Linked by Thom Holwerda on Thu 21st Feb 2008 15:26 UTC, submitted by Robert Kratky
Opera Software Opera Software's CEO Jon S. von Tetzchner explains why they will not release the Opera browser as open source, arguing that open standards are more important than open source. Von Tetzchner also talks about the company's antitrust complaint to the European Commission in which it accuses Microsoft of abusing its dominant position by tying Internet Explorer to Windows.
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RE: hrmmm
by TheBadger on Thu 21st Feb 2008 19:45 UTC in reply to "hrmmm"
Member since:

"open standards are more important than open source"

I can agree with that.

I think we'll have to agree to disagree. ;-)

I can see the benefit of open standards - it would be a stagnant Web browser scene if the only thing providing Web browser capabilities was the Mozilla code base and you had to go through and figure out what it was actually doing, but at least you could do that if it were open source (which it is, of course). Indeed, the power of verification is there for all to explore.

I'd rather have open source, ahem, Free Software. The level of control is superior, the barriers to involvement are lower. Opera do themselves a disservice in several respects by insisting on remaining proprietary: the important GNU/Linux distros won't touch their stuff unless it's open enough (even Firefox only makes the grade rebranded in some cases); people who support Free Software don't care as much about some proprietary vendor's battles with Microsoft as they do about one of their own.

What still amazes me is that Opera is still around. It's not a tiny company, and it would appear that they've spread their focus in order to make up for the loss of revenue from selling the browser to end-users, even though there are some corporate licensees who haven't yet switched to something else. The resulting strategy doesn't seem particularly convincing.

Reply Parent Score: 2

RE[2]: hrmmm
by Redeeman on Thu 21st Feb 2008 21:12 in reply to "RE: hrmmm"
Redeeman Member since:


open standards ARE more important than the licensing of an individual piece of software.

Who cares what license the software someone uses is, as long as its always possible to replace it, and freely compete, which a free and open standard ensures. I dont give a rats ass if your browser is opensource, as long as i can view the pages with my free browser..

Reply Parent Score: 4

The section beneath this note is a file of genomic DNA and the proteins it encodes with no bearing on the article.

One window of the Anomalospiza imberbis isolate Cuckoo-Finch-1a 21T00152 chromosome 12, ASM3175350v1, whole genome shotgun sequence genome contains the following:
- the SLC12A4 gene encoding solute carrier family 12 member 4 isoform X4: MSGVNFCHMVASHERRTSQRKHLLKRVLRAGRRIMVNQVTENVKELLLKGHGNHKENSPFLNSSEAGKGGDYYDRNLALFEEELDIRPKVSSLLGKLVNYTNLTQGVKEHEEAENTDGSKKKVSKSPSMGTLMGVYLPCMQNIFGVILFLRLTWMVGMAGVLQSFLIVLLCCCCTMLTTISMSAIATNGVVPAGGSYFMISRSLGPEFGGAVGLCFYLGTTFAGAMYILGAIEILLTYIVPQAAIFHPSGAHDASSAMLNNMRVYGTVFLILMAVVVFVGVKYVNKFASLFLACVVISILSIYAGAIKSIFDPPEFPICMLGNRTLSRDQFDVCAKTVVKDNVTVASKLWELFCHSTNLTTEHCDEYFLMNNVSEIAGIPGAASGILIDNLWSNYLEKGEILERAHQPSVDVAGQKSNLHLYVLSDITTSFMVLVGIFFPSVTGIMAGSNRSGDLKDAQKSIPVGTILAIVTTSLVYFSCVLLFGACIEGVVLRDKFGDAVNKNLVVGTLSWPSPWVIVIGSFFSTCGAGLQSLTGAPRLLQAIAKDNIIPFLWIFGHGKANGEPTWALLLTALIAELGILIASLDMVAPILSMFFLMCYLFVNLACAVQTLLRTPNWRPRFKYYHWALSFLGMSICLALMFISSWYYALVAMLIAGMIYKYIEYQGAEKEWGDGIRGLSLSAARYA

RE[3]: hrmmm
by Doc Pain on Fri 22nd Feb 2008 00:14 in reply to "RE[2]: hrmmm"
Doc Pain Member since:

Who cares what license the software someone uses is, as long as its always possible to replace it, and freely compete, which a free and open standard ensures.

I'd like to apply an example here to show why I primarily agree with your statement:

I'm actually working on a software project in the healthcare sector. This application is closed source and costs money. But it only uses open standards (e. g. XML) for its files, and the file layouts are documented, too. So it's easy to create free software that can make use of the files from the proprietary software (that's what I'm doing at the moment), this is because of the open standards that allow it. I don't need to have a license for the expensive product, but I can still "interoperate" with it - or replace it, as you've mentioned correctly.

As long as an application is compliant to existing documented standards, it's okay, in my opinion.

As an addition, I'd like to express that I see the high value of open source / free software. Sadly, the commercial world seems to have the credo "If it does not cost anything, it's worthless", which of course isn't true, but leads decisions which software to run. Of course, as you surely will know, these decisions are made by people who don't have the neccessary clue, that's politics as usual. :-)

Reply Parent Score: 5

RE[2]: hrmmm
by aesiamun on Thu 21st Feb 2008 22:06 in reply to "RE: hrmmm"
aesiamun Member since:

Please don't speak for me. Open standards, in my opinion, are much more important than Open Source.

Reply Parent Score: 3